When people ask this question it's usually because they are thinking that God must require something of them in order to declare them right with him. Surely since we sinned we have to pay God back somehow? This thought probably stems from a good heart in that they realise the enormity of their sins against God and are convicted about change. The next thought then is often that what is required of them must be to keep the Ten Commandments as that is a ready package of works to do!
Paul spends most of the book to the Romans showing that the works of the Law will only lead to death because you cannot keep the Law perfectly and only perfection in your works could get you eternal life. And, he ensures that you know which Law he's talking about by giving examples in Rom 7:7-8 and other places which prove that the Law he's referring to is the Ten Commandments.
Rom 3:19-20 Now we know that whatever the law says it speaks to those who are under the law, so that every mouth may be stopped, and the whole world may be held accountable to God. For by works of the law no human beingc will be justified in his sight, since through the law comes knowledge of sin.
But which law is Paul speaking about? Which law is it that attempting to keep it will not bring justification?
Romans 7:7 What shall we say then? Is the law sin? Certainly not! On the contrary, I would not have known sin except through the law. For I would not have known lust unless the law had said, "You shall not covet".
This Law (the ten commandments) can only condemn you and show you that you are guilty when you transgress, it cannot save you or make you righteous. Paul tells us that we as Christian believers are now dead to this Law code and should not be doing it's works.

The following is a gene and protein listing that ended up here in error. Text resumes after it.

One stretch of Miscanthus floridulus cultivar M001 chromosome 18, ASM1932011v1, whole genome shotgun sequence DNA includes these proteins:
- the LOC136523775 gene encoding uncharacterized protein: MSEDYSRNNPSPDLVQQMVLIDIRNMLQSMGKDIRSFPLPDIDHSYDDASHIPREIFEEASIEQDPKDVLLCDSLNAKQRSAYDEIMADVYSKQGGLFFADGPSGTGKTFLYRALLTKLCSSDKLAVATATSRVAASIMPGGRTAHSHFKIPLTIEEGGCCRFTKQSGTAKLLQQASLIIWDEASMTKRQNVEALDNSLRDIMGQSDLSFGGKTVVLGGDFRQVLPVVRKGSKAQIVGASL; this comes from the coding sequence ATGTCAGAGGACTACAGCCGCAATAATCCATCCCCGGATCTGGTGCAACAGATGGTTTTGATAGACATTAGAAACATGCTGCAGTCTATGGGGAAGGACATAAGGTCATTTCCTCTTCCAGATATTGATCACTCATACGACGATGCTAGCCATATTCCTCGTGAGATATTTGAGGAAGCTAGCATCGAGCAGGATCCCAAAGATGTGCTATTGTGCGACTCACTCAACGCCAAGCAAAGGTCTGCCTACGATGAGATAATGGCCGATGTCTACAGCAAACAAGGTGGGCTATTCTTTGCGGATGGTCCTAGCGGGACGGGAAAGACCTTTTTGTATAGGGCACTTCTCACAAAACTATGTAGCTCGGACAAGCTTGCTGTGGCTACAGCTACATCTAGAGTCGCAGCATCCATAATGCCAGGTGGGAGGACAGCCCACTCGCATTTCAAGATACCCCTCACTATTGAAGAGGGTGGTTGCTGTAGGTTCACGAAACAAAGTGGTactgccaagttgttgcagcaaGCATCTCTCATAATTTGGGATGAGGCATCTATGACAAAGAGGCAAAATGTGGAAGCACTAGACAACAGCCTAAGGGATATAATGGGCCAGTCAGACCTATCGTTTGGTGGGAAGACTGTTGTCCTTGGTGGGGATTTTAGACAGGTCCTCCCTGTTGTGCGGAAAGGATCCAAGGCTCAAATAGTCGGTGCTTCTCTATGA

Gal 2:19-20 For through the law I died to the law, so that I might live to God. I have been crucified with Christ. It is no longer I who live, but Christ who lives in me. And the life I now live in the flesh I live by faith in the Son of God, who loved me and gave himself for me. I do not nullify the grace of God, for if righteousnessc were through the law, then Christ died for no purpose.
James though in his writing tells us that 'works' are a natural outcome of real saving faith. The question then is what does James mean by works? Is he referring to the same Law as Paul? Well James also gives examples of the works he is referring to. We can see this in Jam 2:14-16...
James 2:14-16 My brothers, what profit is it if a man says he has faith and does not have works? Can faith save him? If a brother or sister is naked and destitute of daily food, and if one of you says to them, Go in peace, be warmed and filled, but you do not give them those things which are needful to the body, what good is it?
We see straight away that James is not referring to the works of the Ten Commandments. He is referring to 'good works' that flow from faith through grace. Works like "feeding the poor", "looking after the sick", and other godly benevolent things. Notice where this comes from.
Matthew 25:34-36 Then the King shall say to those on His right hand, Come, blessed of My Father, inherit the kingdom prepared for you from the foundation of the world. For I was hungry, and you gave me food; I was thirsty, and you gave Me drink; I was a stranger, and you took Me in; I was naked, and you clothed Me; I was sick, and you visited Me; I was in prison, and you came to Me.
These are the works that James is talking about. Works of faith that stem NOT from the Law of Moses, but from the Law of Christ. These are the works which Jesus Christ commended to his disciples. They are works which are expected of us as followers of Jesus and which demonstrate our faith. Faith in Christ that as we help others, even sacrificing to follow the leading of the Holy Spirit, that God will repay!
So, what can we do to be saved? Nothing! Except, believe on the Lord Jesus and follow the guide that He has given us - Holy Spirit!
So, having been saved by the free gift of God, we are expected to do His 'good works' which He has prepared for us. We don't do them to make ourselves righteous. We do them because Jesus has already made us righteous!
Best wishes for Grace and the Peace of Jesus.